Tuesday, April 6, 2010











Above is a goat's head being cooked. The next picture shows the plantain being fried. The covered cooking pot contains rice being boiled. The red mixture is the goat's blood being cooked down. Underneath the pot of boiling blood, you can see the ash from the burnt charcoal.
All cooking is done on charcoal which is made by burning wood. This is an extensive industry as it is really the only source of fuel for cooking. There are no electric ovens or natural gas for the majority of people.
Rice seems to be a big part of the diet in Haiti. Sometimes it is served with dark mushrooms mixed in, other times there are beans. The other common staple is plantain or "bananas". They are rather hard non-sweet bananas that are fried. First, they are cut into large chunks and then "mashed" into flatten pieces. They do this using two blocks (I think they are made of wood) which are the size and shape of hockey pucks. They are then placed in cooking oil.
If there is meat served it is usually goat; it's very common. Unlike other animals, goats eat whatever they can. No need for a diet of fresh grass, grain, oats or hay. Other times there is chicken. All meat is freshly killed the day it is eaten. I am sure that it lasts several days, but the point is that there is no grocery store with the meat all neatly wrapped in cellophane. Perhaps there are stores like this in Port au Prince, but if there are, I doubt there are many (at least not like here). When there is meat, there is also some murky reddish brown sauce to pour over the rice. Floating on top of the sauce are onions cut in rings. I believe it is made with parts of the meat being served.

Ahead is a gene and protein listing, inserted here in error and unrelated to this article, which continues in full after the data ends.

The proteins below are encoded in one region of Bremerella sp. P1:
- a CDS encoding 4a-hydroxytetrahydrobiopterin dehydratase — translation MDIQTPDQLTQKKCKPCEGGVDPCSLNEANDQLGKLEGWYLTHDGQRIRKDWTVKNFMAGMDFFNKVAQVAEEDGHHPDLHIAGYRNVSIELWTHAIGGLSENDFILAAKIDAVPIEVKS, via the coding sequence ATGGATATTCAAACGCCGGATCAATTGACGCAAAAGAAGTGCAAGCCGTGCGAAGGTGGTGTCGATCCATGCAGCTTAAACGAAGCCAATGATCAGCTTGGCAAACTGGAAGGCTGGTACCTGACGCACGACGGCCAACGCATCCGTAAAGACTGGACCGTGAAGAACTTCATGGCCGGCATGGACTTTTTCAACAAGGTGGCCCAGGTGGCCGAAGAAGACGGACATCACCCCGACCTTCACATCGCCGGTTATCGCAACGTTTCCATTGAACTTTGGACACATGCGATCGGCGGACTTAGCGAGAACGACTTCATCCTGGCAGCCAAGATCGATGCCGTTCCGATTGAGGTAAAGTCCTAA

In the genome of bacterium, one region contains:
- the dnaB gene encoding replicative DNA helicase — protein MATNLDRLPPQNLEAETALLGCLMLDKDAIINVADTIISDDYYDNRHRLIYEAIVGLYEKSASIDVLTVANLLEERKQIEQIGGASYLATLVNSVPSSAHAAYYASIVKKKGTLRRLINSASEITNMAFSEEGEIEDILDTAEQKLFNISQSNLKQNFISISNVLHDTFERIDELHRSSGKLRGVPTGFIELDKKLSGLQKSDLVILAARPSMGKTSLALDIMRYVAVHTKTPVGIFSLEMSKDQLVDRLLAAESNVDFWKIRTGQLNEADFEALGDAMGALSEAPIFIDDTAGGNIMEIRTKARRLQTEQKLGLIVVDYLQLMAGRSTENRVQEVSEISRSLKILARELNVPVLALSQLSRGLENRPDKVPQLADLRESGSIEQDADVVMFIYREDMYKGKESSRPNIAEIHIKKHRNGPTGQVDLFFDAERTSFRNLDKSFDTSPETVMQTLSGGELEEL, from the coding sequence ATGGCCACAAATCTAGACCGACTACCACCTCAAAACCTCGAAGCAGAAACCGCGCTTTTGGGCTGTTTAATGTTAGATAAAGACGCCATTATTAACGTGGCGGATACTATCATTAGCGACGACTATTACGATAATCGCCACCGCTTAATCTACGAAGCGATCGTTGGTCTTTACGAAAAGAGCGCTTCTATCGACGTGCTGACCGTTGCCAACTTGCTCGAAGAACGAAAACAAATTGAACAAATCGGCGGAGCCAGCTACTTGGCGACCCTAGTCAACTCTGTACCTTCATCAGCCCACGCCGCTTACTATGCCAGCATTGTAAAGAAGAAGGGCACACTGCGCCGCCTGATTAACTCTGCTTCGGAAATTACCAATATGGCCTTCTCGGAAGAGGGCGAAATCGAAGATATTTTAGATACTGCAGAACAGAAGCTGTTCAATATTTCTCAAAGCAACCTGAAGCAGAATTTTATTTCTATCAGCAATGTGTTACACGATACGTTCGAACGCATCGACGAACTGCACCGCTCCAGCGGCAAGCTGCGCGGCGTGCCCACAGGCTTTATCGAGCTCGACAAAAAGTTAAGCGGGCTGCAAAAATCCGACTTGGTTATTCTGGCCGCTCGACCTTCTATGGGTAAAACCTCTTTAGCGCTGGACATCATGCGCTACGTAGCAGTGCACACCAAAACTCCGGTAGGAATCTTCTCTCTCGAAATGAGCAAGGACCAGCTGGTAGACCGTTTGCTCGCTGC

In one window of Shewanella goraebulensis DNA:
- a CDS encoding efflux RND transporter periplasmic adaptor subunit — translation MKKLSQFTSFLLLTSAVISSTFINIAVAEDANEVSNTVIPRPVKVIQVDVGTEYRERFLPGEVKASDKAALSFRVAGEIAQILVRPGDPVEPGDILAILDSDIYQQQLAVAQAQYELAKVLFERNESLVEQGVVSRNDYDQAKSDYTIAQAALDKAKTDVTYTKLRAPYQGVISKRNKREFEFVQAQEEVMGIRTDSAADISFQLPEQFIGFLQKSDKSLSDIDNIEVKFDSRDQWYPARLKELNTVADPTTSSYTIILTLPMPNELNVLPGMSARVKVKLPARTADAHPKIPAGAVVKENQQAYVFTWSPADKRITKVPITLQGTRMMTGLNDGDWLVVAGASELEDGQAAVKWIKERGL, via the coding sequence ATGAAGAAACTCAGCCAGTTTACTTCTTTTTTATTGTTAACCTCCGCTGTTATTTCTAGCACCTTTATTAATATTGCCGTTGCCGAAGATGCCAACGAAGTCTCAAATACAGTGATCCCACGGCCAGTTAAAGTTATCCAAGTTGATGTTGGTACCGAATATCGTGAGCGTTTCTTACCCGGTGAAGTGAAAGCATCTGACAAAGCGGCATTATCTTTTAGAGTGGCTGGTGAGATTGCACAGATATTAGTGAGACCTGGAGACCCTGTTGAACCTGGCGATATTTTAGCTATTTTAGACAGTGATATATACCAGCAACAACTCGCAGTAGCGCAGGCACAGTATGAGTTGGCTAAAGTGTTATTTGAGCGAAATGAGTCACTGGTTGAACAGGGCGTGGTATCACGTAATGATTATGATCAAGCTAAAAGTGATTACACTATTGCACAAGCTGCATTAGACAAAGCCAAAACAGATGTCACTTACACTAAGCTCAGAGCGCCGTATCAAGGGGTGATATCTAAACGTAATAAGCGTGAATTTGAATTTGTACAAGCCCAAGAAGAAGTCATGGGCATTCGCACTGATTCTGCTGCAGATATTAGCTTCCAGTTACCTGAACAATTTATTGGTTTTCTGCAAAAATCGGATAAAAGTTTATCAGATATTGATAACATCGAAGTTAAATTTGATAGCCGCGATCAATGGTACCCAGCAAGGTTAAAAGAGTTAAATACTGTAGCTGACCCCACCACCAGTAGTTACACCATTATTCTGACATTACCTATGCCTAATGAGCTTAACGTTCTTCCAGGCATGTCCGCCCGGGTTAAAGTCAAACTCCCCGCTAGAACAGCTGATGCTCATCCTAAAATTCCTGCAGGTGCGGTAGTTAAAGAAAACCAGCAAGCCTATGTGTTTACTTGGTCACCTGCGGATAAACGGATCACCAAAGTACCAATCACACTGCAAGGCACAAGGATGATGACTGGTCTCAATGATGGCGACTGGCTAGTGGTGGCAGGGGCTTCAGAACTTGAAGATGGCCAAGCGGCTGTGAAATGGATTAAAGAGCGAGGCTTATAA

One night there was a large plate of what looked like crumbled and fried hamburger meat. It was actually the cooked blood of the goat we would eat the next few days.

Most meals that I have had also have a plate of cooked and finely chopped vegetables. These are usually beets, potatoes and carrots. Sometimes there will be shredded cabbage and carrots mixed together.

There are no desserts.

Breakfast is sometimes bread and peanut butter to spread, coffee, a kind of spaghetti with hint of vegetables and a little tomato sauce. Usually there is a large bowl of plantain bananas floating in a thick watery soup.

It sounds rather dire, but I must say, the flavors are really good.

When I have talked to Haitians or when we are meeting people or children at orphanages or at a soup feeding kitchen, sometimes I hear that they haven't eaten in a day, sometimes in two days. Remember this is not Port au Prince, but up in the Central Plateau. This area did not suffer damage from the earthquake, but they are receiving many displaced people from the capital and these displaced people are placing strains on the limited resources of the already poor local people there.

There is no starvation that I have seen, but there is not an over abundance of food. My impression is that a good portion of the day is spent finding / procuring food, retrieving water or making fire to cook. From the look of some of the children, I strongly suspect that malnutrition is common and that many people, young and old pass a day without food.

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